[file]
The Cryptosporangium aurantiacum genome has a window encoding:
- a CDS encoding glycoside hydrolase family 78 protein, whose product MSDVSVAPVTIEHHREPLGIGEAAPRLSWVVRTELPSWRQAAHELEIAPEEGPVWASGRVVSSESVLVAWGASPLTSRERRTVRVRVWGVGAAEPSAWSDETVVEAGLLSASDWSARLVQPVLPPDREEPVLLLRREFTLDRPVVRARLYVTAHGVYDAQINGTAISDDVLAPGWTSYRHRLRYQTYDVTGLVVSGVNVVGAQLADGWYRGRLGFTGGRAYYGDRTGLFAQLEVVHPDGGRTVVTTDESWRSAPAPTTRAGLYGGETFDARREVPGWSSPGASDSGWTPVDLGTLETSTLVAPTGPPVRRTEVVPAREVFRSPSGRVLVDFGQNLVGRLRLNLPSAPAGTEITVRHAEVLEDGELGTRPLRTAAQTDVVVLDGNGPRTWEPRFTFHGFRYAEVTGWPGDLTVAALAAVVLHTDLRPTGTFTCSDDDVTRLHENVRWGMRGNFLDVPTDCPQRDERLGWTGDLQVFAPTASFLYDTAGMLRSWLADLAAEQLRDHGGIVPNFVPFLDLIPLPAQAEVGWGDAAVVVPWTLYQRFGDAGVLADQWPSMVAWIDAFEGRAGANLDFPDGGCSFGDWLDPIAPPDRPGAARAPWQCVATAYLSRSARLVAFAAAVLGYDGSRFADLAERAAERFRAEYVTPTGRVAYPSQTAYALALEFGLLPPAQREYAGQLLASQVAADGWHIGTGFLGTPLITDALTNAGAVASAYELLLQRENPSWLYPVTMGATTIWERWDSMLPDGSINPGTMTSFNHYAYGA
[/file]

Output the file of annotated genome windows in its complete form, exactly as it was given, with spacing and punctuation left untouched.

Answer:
The Cryptosporangium aurantiacum genome has a window encoding:
- a CDS encoding glycoside hydrolase family 78 protein, whose product MSDVSVAPVTIEHHREPLGIGEAAPRLSWVVRTELPSWRQAAHELEIAPEEGPVWASGRVVSSESVLVAWGASPLTSRERRTVRVRVWGVGAAEPSAWSDETVVEAGLLSASDWSARLVQPVLPPDREEPVLLLRREFTLDRPVVRARLYVTAHGVYDAQINGTAISDDVLAPGWTSYRHRLRYQTYDVTGLVVSGVNVVGAQLADGWYRGRLGFTGGRAYYGDRTGLFAQLEVVHPDGGRTVVTTDESWRSAPAPTTRAGLYGGETFDARREVPGWSSPGASDSGWTPVDLGTLETSTLVAPTGPPVRRTEVVPAREVFRSPSGRVLVDFGQNLVGRLRLNLPSAPAGTEITVRHAEVLEDGELGTRPLRTAAQTDVVVLDGNGPRTWEPRFTFHGFRYAEVTGWPGDLTVAALAAVVLHTDLRPTGTFTCSDDDVTRLHENVRWGMRGNFLDVPTDCPQRDERLGWTGDLQVFAPTASFLYDTAGMLRSWLADLAAEQLRDHGGIVPNFVPFLDLIPLPAQAEVGWGDAAVVVPWTLYQRFGDAGVLADQWPSMVAWIDAFEGRAGANLDFPDGGCSFGDWLDPIAPPDRPGAARAPWQCVATAYLSRSARLVAFAAAVLGYDGSRFADLAERAAERFRAEYVTPTGRVAYPSQTAYALALEFGLLPPAQREYAGQLLASQVAADGWHIGTGFLGTPLITDALTNAGAVASAYELLLQRENPSWLYPVTMGATTIWERWDSMLPDGSINPGTMTSFNHYAYGA